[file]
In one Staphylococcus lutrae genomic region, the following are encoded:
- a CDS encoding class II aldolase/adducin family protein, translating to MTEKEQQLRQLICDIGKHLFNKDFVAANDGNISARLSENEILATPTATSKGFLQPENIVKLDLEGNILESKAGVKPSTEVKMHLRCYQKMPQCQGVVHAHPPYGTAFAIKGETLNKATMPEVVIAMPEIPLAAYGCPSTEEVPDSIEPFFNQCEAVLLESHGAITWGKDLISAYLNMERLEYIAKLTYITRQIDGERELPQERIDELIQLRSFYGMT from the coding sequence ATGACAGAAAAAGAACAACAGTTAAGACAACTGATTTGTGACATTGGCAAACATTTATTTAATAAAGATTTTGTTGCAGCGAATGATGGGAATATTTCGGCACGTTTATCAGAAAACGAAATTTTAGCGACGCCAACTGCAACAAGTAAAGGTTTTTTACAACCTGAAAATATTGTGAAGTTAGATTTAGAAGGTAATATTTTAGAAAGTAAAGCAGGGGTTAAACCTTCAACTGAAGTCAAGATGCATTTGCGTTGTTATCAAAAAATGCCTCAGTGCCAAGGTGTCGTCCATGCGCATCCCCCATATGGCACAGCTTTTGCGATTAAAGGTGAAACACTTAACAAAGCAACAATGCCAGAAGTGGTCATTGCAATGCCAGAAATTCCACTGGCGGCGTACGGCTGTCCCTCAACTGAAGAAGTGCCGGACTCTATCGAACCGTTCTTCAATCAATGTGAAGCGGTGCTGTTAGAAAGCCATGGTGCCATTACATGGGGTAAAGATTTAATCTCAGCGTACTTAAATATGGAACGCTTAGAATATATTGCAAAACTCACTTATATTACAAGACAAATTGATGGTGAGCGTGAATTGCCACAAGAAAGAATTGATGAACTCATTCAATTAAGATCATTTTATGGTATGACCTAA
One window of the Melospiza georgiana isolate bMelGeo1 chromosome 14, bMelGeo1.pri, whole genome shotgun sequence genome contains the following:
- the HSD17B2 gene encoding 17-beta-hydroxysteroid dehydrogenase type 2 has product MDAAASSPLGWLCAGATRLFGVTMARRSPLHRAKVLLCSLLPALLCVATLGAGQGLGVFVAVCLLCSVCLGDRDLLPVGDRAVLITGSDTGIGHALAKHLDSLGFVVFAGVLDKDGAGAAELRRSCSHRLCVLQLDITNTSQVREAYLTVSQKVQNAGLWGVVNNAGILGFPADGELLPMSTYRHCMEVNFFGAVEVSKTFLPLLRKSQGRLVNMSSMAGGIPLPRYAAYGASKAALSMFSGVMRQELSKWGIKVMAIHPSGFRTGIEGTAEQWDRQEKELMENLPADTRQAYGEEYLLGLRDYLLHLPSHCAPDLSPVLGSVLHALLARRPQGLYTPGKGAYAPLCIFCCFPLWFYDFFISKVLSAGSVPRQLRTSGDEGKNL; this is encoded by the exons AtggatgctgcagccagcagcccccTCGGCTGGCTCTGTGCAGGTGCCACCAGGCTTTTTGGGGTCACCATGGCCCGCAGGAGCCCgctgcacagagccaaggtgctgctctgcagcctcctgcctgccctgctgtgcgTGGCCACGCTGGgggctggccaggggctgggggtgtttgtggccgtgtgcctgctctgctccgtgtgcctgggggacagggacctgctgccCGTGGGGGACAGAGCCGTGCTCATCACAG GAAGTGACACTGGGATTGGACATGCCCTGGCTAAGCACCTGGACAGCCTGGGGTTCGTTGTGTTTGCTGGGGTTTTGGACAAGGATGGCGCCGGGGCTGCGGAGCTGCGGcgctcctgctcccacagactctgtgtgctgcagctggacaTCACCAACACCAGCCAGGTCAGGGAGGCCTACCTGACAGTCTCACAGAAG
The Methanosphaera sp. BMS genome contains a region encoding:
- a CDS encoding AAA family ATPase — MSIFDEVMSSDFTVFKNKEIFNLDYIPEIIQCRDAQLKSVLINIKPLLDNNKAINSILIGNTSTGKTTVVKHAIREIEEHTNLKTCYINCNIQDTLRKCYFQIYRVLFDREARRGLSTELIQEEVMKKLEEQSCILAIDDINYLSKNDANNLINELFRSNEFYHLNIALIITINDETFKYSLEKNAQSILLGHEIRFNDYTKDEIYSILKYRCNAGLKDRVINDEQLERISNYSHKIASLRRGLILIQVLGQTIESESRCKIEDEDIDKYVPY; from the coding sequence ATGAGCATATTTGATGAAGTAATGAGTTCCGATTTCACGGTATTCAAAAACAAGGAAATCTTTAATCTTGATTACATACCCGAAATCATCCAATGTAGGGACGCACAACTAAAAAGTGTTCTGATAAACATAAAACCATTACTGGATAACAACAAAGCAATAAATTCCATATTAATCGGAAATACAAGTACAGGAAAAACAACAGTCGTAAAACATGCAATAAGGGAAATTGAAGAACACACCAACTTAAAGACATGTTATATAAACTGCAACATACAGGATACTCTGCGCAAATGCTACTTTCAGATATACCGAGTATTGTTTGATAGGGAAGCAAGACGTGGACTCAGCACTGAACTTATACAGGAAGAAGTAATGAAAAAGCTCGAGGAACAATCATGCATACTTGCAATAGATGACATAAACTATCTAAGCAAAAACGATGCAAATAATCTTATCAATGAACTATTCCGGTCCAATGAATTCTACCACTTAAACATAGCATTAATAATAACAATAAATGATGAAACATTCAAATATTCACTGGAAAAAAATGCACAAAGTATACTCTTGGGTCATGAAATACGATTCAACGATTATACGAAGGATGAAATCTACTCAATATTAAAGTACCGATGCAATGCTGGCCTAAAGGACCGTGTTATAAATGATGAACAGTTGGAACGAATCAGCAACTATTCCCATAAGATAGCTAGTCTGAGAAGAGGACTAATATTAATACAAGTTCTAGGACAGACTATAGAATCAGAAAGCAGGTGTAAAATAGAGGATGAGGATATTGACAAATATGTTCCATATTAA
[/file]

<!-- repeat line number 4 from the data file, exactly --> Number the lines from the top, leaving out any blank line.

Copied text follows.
- the HSD17B2 gene encoding 17-beta-hydroxysteroid dehydrogenase type 2 has product MDAAASSPLGWLCAGATRLFGVTMARRSPLHRAKVLLCSLLPALLCVATLGAGQGLGVFVAVCLLCSVCLGDRDLLPVGDRAVLITGSDTGIGHALAKHLDSLGFVVFAGVLDKDGAGAAELRRSCSHRLCVLQLDITNTSQVREAYLTVSQKVQNAGLWGVVNNAGILGFPADGELLPMSTYRHCMEVNFFGAVEVSKTFLPLLRKSQGRLVNMSSMAGGIPLPRYAAYGASKAALSMFSGVMRQELSKWGIKVMAIHPSGFRTGIEGTAEQWDRQEKELMENLPADTRQAYGEEYLLGLRDYLLHLPSHCAPDLSPVLGSVLHALLARRPQGLYTPGKGAYAPLCIFCCFPLWFYDFFISKVLSAGSVPRQLRTSGDEGKNL; this is encoded by the exons AtggatgctgcagccagcagcccccTCGGCTGGCTCTGTGCAGGTGCCACCAGGCTTTTTGGGGTCACCATGGCCCGCAGGAGCCCgctgcacagagccaaggtgctgctctgcagcctcctgcctgccctgctgtgcgTGGCCACGCTGGgggctggccaggggctgggggtgtttgtggccgtgtgcctgctctgctccgtgtgcctgggggacagggacctgctgccCGTGGGGGACAGAGCCGTGCTCATCACAG GAAGTGACACTGGGATTGGACATGCCCTGGCTAAGCACCTGGACAGCCTGGGGTTCGTTGTGTTTGCTGGGGTTTTGGACAAGGATGGCGCCGGGGCTGCGGAGCTGCGGcgctcctgctcccacagactctgtgtgctgcagctggacaTCACCAACACCAGCCAGGTCAGGGAGGCCTACCTGACAGTCTCACAGAAG